Heathenry (new religious movement)

*From Wiki.

This article is about the modern Pagan new religious movement.

Heathenry, also termed Heathenismcontemporary Germanic Paganism, or Germanic Neopaganism, is a modern Pagan religion. Scholars of religious studies classify it as a new religious movement. Developed in Europe during the early 20th century, its practitioners model it on the pre-Christian religions adhered to by the Germanic peoples of the Iron Age and Early Middle Ages. In an attempt to reconstruct these past belief systems, Heathenry uses surviving historical, archaeological, and folkloric evidence as a basis, although approaches to this material vary considerably.

Heathenry does not have a unified theology but is typically polytheistic, centering on a pantheon of deities from pre-Christian Germanic Europe. It adopts cosmological views from these past societies, including an animistic view of the cosmos in which the natural world is imbued with spirits. The religion’s deities and spirits are honored in sacrificial rites known as blóts in which food and libations are offered to them. These are often accompanied by symbel, the act of ceremonially toasting the gods with an alcoholic beverage. Some practitioners also engage in rituals designed to induce an altered state of consciousness and visions, most notably seiðr and galdr, with the intent of gaining wisdom and advice from the deities. Many solitary practitioners follow the religion by themselves. Other Heathens assemble in small groups, usually known as kindreds or hearths, to perform their rites outdoors or in specially constructed buildings. Heathen ethical systems emphasize honor, personal integrity, and loyalty, while beliefs about an afterlife vary and are rarely emphasized.

Heathenry’s origins lie in the 19th- and early 20th-century Romanticism which glorified the pre-Christian societies of Germanic Europe. Völkisch groups actively venerating the deities of these societies appeared in Germany and Austria during the 1900s and 1910s, although they largely dissolved following Nazi Germany’s defeat in World War II. In the 1970s, new Heathen groups established in Europe and North America, developing into formalized organizations. A central division within the Heathen movement emerged surrounding the issue of race. Older groups adopted a racialist attitude—often termed “folkish” within the community—by viewing Heathenry as an ethnic or racial religion with inherent links to a Germanic race. They believe it should be reserved for white people, particularly of northern European descent, and often combine the religion with far right-wing and white supremacist perspectives. A larger proportion of Heathens instead adopt a “universalist” perspective, holding that the religion is open to all, irrespective of ethnic or racial background.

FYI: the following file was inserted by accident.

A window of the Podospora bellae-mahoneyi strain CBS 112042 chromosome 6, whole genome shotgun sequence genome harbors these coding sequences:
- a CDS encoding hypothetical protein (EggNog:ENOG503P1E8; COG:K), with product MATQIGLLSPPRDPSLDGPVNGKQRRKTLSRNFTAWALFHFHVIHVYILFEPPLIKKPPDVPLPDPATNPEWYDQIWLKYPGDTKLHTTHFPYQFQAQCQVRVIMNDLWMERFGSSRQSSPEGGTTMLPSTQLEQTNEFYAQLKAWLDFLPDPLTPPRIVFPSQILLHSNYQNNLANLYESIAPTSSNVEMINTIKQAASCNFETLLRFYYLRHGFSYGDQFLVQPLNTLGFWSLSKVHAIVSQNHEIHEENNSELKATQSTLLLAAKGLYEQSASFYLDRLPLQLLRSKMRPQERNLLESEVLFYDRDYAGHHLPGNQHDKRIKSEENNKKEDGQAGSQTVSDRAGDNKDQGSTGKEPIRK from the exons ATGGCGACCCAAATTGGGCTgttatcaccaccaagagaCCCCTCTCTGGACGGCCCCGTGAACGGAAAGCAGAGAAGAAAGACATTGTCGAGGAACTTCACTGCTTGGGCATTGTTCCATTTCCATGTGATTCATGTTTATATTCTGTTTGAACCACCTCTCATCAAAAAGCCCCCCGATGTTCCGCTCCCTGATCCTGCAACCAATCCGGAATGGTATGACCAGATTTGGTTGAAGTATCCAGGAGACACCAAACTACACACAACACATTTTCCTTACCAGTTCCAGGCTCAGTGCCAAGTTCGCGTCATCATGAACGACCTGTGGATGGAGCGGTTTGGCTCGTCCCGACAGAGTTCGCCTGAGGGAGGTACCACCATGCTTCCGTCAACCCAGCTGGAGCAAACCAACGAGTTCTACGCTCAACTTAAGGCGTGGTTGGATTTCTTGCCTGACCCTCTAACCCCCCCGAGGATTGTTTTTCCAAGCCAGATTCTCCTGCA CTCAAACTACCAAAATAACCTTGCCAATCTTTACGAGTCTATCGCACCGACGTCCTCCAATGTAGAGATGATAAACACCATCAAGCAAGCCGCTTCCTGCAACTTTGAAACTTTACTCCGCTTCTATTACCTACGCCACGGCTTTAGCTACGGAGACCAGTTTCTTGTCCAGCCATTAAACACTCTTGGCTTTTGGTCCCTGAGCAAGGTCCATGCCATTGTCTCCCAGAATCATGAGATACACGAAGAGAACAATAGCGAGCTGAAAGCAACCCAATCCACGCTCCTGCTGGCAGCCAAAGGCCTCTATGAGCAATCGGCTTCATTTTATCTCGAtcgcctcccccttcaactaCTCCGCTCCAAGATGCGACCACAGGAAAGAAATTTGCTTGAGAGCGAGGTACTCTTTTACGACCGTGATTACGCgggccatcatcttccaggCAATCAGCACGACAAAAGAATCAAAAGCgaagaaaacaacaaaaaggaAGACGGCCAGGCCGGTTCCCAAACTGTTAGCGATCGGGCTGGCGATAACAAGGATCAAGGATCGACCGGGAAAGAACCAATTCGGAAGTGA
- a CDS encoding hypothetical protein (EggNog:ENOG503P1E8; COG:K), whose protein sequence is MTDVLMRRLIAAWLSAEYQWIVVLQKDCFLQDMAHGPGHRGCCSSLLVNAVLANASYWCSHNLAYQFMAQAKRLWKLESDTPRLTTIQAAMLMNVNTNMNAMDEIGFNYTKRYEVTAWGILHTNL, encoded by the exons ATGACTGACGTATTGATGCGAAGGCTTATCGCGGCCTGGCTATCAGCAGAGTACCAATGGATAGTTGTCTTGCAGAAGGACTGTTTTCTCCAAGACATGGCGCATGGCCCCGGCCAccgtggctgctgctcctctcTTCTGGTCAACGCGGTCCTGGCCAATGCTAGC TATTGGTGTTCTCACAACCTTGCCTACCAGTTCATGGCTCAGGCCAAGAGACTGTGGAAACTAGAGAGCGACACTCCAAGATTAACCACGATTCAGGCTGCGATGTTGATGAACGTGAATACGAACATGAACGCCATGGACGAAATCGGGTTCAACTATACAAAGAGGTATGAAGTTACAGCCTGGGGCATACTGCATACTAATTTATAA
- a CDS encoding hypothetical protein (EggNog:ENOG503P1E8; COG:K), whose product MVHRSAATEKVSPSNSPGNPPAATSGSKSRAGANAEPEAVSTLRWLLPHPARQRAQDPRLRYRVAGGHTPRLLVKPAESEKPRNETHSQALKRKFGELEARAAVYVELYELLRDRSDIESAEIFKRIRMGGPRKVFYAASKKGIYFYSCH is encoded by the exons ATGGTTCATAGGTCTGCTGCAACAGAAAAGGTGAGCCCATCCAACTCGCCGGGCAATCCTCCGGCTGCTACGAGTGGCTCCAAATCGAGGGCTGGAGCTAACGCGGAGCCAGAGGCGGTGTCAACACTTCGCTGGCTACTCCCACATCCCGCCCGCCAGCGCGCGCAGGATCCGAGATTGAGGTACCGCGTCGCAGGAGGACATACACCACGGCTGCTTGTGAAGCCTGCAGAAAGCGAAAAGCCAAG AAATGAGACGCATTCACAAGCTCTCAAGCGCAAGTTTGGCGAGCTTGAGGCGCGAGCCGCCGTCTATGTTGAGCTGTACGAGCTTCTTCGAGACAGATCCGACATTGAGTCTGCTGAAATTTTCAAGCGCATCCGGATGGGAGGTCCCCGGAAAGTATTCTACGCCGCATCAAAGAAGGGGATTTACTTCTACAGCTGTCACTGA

While the term Heathenry is used widely to describe the religion as a whole, many groups prefer different designations, influenced by their regional focus and ideological preferences. Heathens focusing on Scandinavian sources sometimes use ÁsatrúVanatrú, or Forn Sed; practitioners focusing on Anglo-Saxon traditions use Fyrnsidu or Theodism; those emphasising German traditions use Irminism; and those Heathens who espouse folkish and far-right perspectives tend to favor the terms OdinismWotanismWodenism, or Odalism. Scholarly estimates put the number of Heathens at no more than 20,000 worldwide, with communities of practitioners active in Europe, the Americas, and Australasia.

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